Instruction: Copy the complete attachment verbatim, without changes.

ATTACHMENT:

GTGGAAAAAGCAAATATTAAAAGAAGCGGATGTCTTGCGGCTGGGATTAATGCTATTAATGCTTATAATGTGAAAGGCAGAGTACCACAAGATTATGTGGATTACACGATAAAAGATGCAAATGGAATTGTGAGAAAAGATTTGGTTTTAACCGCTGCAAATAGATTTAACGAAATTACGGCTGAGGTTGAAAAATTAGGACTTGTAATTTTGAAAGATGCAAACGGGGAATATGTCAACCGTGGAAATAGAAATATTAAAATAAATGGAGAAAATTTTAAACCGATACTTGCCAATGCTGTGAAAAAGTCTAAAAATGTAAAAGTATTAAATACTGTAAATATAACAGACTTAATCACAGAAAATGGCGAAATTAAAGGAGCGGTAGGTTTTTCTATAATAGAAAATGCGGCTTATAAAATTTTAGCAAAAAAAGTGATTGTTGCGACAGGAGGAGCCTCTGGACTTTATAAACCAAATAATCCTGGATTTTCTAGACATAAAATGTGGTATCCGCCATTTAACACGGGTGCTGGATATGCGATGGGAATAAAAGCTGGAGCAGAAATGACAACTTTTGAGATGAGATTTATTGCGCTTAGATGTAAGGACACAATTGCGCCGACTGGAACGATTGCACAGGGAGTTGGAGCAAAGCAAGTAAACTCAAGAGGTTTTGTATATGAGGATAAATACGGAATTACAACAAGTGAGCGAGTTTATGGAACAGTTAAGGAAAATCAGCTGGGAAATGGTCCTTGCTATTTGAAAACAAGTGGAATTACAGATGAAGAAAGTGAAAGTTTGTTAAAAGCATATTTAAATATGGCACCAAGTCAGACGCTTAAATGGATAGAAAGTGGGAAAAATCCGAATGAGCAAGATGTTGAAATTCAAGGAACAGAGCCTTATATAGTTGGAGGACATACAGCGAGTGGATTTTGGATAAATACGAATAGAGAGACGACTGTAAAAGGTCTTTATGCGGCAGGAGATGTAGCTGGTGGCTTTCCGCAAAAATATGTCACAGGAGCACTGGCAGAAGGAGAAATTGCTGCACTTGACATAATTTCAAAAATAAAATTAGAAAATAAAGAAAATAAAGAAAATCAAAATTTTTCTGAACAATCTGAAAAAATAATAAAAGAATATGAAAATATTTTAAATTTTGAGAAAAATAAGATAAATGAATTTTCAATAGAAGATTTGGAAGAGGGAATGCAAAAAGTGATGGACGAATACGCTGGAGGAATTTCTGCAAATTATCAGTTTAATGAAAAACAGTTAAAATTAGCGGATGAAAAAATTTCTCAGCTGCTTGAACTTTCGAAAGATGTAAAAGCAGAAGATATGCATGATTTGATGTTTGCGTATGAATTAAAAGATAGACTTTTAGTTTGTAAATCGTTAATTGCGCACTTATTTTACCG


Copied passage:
GTGGAAAAAGCAAATATTAAAAGAAGCGGATGTCTTGCGGCTGGGATTAATGCTATTAATGCTTATAATGTGAAAGGCAGAGTACCACAAGATTATGTGGATTACACGATAAAAGATGCAAATGGAATTGTGAGAAAAGATTTGGTTTTAACCGCTGCAAATAGATTTAACGAAATTACGGCTGAGGTTGAAAAATTAGGACTTGTAATTTTGAAAGATGCAAACGGGGAATATGTCAACCGTGGAAATAGAAATATTAAAATAAATGGAGAAAATTTTAAACCGATACTTGCCAATGCTGTGAAAAAGTCTAAAAATGTAAAAGTATTAAATACTGTAAATATAACAGACTTAATCACAGAAAATGGCGAAATTAAAGGAGCGGTAGGTTTTTCTATAATAGAAAATGCGGCTTATAAAATTTTAGCAAAAAAAGTGATTGTTGCGACAGGAGGAGCCTCTGGACTTTATAAACCAAATAATCCTGGATTTTCTAGACATAAAATGTGGTATCCGCCATTTAACACGGGTGCTGGATATGCGATGGGAATAAAAGCTGGAGCAGAAATGACAACTTTTGAGATGAGATTTATTGCGCTTAGATGTAAGGACACAATTGCGCCGACTGGAACGATTGCACAGGGAGTTGGAGCAAAGCAAGTAAACTCAAGAGGTTTTGTATATGAGGATAAATACGGAATTACAACAAGTGAGCGAGTTTATGGAACAGTTAAGGAAAATCAGCTGGGAAATGGTCCTTGCTATTTGAAAACAAGTGGAATTACAGATGAAGAAAGTGAAAGTTTGTTAAAAGCATATTTAAATATGGCACCAAGTCAGACGCTTAAATGGATAGAAAGTGGGAAAAATCCGAATGAGCAAGATGTTGAAATTCAAGGAACAGAGCCTTATATAGTTGGAGGACATACAGCGAGTGGATTTTGGATAAATACGAATAGAGAGACGACTGTAAAAGGTCTTTATGCGGCAGGAGATGTAGCTGGTGGCTTTCCGCAAAAATATGTCACAGGAGCACTGGCAGAAGGAGAAATTGCTGCACTTGACATAATTTCAAAAATAAAATTAGAAAATAAAGAAAATAAAGAAAATCAAAATTTTTCTGAACAATCTGAAAAAATAATAAAAGAATATGAAAATATTTTAAATTTTGAGAAAAATAAGATAAATGAATTTTCAATAGAAGATTTGGAAGAGGGAATGCAAAAAGTGATGGACGAATACGCTGGAGGAATTTCTGCAAATTATCAGTTTAATGAAAAACAGTTAAAATTAGCGGATGAAAAAATTTCTCAGCTGCTTGAACTTTCGAAAGATGTAAAAGCAGAAGATATGCATGATTTGATGTTTGCGTATGAATTAAAAGATAGACTTTTAGTTTGTAAATCGTTAATTGCGCACTTATTTTACCG